Ed Britz takes the ’55 DeSoto’s “advanced styling” and Hemi power to the next level and beyond.
Photos: Paul Stenquist
“Enough already with the gazillion dollar customs hammered out by top-name shops working with unlimited budgets. We wanna see something that the average guy who’s never picked up a tool before in his life can do all by himself. Something anyone can duplicate on a budget of 16 dollars or less.”
OK, we hear ya’. So here’s a cool custom that Ed Britz did virtually all on his own. We’d like to say that Ed never used tools before, and he just threw this ’55 DeSoto Fireflite together from stuff he found laying around—just to satisfy all you anti-pro, anti-high-buck critics.
Maybe next time.
But this custom still is a great example of one man’s vision, skill and skinned knuckles. Ed got his start in the car-building game quite early—at the age of 12 when he cobbled up a wood soap box derby racer. And the rest, as they say, is history.
What history? You ask. Okay, okay. So we don’t get off that easy with a really short story. Ed graduated from his soapbox days to his own body shop. After hammering on countless bodies—both cars and customers who were slow in paying their bills, Ed (now age 70) retired. But he kept his hand in custom car building. Good thing, or we’d be showing you pictures of Ed sitting in a lawn chair in Florida someplace (you know, he wanted his lawn chair to be different from all the others…)
So anyhow, Ed, who likes unusual cars (if he liked unusual people, we’d introduce him to Ehrenberg) told us that he never saw a customized ’55 DeSoto before. Maybe he didn’t look hard enough, or maybe they we so modified that they couldn’t be recognized as such. We happen to see modified ’55 DeSotos all over the place. In fact, where we are, you need a remote key fob to locate your ’55 DeSoto custom from all the others in the Wal-Mart parking lot.
But we digress. Ed looked for a ‘55 Desoto for about a year, and all he found were rusty cars. In September ‘06, he found one located in Salt Lake City from an ad in Hemmings. He called the owner and was told the car was solid but wasn’t running. The guy sent a couple of photos and the car looked very solid. They made a deal, and Ed overnighted him $5000. Ed contacted a shipper, and had the car picked up. When it arrived a week later in Delmont, PA, surprise! The photos were fifteen years old and only vaguely resembled the hulk that now resided in Ed’s driveway. But Ed, motivated by knowing that the completed project certainly would be featured in Mopar Action, bit the bullet and moved forward—an easy decision as behind him was a pool filled with man-eating sharks.
After addressing rust and other issues required to bring the DeSoto up to square one, Ed started on the body mods. He chopped the top 3 inches and lengthened it to create a visor over the windshield. This, he says was the most difficult part of the job as the chop job is much more complex when you’re dealing with a wraparound windshield (a first for DeSoto in ‘55). Ed also had to cut a new curved windshield and flush-mount it with no moldings or rubber gasket. Custom guys always do things the hard way. The rear glass is original and recessed into the body.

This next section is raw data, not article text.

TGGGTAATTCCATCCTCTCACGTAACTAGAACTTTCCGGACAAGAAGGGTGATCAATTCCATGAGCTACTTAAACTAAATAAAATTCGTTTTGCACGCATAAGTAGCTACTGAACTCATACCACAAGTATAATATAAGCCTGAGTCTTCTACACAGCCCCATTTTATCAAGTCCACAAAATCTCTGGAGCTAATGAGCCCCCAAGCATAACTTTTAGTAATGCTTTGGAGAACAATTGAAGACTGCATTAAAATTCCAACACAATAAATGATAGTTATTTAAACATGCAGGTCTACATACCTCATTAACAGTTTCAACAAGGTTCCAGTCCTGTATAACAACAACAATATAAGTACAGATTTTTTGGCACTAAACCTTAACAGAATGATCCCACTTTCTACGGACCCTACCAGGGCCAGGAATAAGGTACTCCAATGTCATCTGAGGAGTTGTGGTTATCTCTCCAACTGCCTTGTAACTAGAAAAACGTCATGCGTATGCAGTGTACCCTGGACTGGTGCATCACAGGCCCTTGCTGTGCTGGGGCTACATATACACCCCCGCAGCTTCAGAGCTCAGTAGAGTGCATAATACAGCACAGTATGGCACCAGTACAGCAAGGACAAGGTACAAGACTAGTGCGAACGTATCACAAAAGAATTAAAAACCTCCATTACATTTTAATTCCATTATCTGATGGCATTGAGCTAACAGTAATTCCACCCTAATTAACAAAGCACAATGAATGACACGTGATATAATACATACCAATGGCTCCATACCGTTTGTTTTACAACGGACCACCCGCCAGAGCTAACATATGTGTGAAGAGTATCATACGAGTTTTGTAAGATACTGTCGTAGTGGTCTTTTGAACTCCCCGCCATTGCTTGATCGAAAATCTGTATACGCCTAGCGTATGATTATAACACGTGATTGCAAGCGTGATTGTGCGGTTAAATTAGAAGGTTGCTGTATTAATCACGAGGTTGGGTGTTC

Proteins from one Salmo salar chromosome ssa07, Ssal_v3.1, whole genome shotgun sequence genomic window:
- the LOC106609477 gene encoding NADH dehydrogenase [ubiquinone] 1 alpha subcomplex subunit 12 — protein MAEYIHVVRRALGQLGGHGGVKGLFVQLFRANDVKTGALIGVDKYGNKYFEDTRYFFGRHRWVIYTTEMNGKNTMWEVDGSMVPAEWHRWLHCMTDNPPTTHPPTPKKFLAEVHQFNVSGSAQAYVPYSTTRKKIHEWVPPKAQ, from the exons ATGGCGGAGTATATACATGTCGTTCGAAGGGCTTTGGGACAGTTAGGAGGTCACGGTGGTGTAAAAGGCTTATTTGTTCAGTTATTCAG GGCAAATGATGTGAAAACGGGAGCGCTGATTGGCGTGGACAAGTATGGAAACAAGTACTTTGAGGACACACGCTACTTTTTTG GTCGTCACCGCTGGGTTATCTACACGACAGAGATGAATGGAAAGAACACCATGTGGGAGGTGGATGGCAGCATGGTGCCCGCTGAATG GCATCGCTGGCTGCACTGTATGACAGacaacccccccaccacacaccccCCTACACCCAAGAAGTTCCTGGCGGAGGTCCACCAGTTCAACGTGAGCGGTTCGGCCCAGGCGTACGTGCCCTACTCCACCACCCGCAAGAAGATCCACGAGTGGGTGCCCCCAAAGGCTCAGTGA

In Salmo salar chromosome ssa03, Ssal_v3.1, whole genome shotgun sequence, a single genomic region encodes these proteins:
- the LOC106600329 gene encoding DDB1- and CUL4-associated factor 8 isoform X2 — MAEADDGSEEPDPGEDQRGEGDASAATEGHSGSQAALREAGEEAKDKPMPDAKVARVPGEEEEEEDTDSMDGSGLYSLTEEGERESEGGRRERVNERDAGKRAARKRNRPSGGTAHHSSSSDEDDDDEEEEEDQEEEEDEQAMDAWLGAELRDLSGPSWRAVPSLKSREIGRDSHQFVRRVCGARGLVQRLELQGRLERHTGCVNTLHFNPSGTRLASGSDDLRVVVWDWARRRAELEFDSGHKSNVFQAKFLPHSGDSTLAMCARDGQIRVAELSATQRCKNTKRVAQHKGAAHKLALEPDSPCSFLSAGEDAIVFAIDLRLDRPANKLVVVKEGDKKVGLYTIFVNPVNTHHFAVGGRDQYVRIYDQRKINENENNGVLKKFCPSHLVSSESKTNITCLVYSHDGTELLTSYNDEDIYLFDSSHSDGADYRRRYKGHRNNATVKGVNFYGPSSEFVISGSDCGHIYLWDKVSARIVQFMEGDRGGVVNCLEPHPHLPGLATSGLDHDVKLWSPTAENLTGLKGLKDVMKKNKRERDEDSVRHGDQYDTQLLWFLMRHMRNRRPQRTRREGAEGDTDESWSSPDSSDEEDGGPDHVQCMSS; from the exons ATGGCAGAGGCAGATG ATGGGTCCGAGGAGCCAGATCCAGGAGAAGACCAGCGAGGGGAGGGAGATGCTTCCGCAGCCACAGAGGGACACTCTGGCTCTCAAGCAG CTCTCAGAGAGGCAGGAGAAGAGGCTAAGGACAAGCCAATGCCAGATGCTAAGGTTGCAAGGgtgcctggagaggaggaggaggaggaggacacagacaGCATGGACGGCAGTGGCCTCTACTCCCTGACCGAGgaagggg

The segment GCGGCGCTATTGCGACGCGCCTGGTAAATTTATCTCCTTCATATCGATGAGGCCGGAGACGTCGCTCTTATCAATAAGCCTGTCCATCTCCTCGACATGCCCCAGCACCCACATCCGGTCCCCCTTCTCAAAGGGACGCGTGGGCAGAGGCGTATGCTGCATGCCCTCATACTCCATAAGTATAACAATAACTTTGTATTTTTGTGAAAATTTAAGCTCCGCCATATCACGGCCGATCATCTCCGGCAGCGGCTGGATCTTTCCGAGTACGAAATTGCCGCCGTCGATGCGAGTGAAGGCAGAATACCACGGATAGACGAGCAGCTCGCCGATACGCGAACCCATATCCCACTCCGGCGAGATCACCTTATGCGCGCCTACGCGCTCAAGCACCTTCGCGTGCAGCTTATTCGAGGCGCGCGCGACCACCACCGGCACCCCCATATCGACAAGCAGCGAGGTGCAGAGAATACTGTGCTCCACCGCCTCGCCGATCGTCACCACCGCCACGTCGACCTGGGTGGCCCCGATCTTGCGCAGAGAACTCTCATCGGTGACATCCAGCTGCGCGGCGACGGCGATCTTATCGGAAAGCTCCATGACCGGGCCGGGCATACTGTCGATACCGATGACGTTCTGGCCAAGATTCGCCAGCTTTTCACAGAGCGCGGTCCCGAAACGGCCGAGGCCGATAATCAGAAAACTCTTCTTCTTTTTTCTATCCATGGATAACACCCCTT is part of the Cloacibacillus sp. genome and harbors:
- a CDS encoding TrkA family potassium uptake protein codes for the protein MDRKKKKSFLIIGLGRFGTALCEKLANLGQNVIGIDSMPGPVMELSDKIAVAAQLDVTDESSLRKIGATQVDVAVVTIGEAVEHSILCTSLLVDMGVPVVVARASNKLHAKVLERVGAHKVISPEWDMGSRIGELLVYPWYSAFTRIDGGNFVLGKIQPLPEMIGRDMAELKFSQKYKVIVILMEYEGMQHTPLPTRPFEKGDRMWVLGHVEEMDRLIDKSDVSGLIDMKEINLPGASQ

Ed then proceeded to remove the rain gutters and replace them with a custom lip. He trashed all the stainless trim around all windows, along with the vent windows and all the factory emblems, doodads and door handles. Then he made his own custom body side moldings out of brass and had them chromed.
Up front, Ed replaced the stock grille with one from a ’56 DeSoto. Custom cars never use the stock grille. The ‘56 parking lights are shortened and recessed into the grille. The amber parking lenses are custom formed. The rear bumper is flipped upside down and tucked in close to the body. All the bumper bolt holes are welded shut. Nothing gets in; nothing gets out.
While the license plate frame is a Studebaker piece—a really tough item to find in Mopar parts bins, Ed wanted more Mope than Stude when it came to underhood particulars. Good thing, too. Taking the easy way out, Ed just ordered a 528-inch Hemi from Indy Cylinder Head. A rather stout unit, the Hemi is built with an Eagle crank, 10.25-to-1 Wiseco pistons, Comp Cams 292 hydraulic cam, roller rockers and, of course, Indy’s own aluminum heads. The beast is fed by an 800 cfm Demon carb and jolted by an MSD ignition. Ed fabbed his own headers and hooked them to a 3-in. stainless exhaust with Flowmaster muffs built by Jim Dettman. The Hemi hooks to a GM automatic that was put together by Keisler Engineering who also supplied the driveshaft, and thence back to a 9-in. Lincoln rear with 3.55 cogs. At least it’s all American.
The DeSoto retains its original frame which serves as a convenient location to attach the Dakota front suspension with its stock disc brakes that work with a Corvette master cylinder and Wilwood proportioning valve. The Dak rack and pinion steering hooks to an ’87 Caddy tilt/tele column and Flaming River wheel.
Back yonder is a 4-link setup with Speedway Panhard bar fabbed by Outlaw Performance. Also evident is the stock Lincoln swaybar and disc brakes. The airbag suspension is from Air Ride Technologies.
For the interior, Ed modified the ’55 dash, fabbed his own gauge insert and filled it with Classic Instrument dials. He installed a Sony sound system and Vintage Air A/C. He controls all the controls from the comfort of 2000 Caddy Eldorado seats. The tan leather interior is the handiwork of Dave Crissy Custom Interiors.
With its distinctive black and ’56 DeSoto Avenger Gold paint that Ed shot himself (he’s one of only a few painters to shoot themself and survive), his custom ’55 DeSoto is an easy standout from the sea of all the other ’55 DeSoto customs in the Wal-Mart parking lot.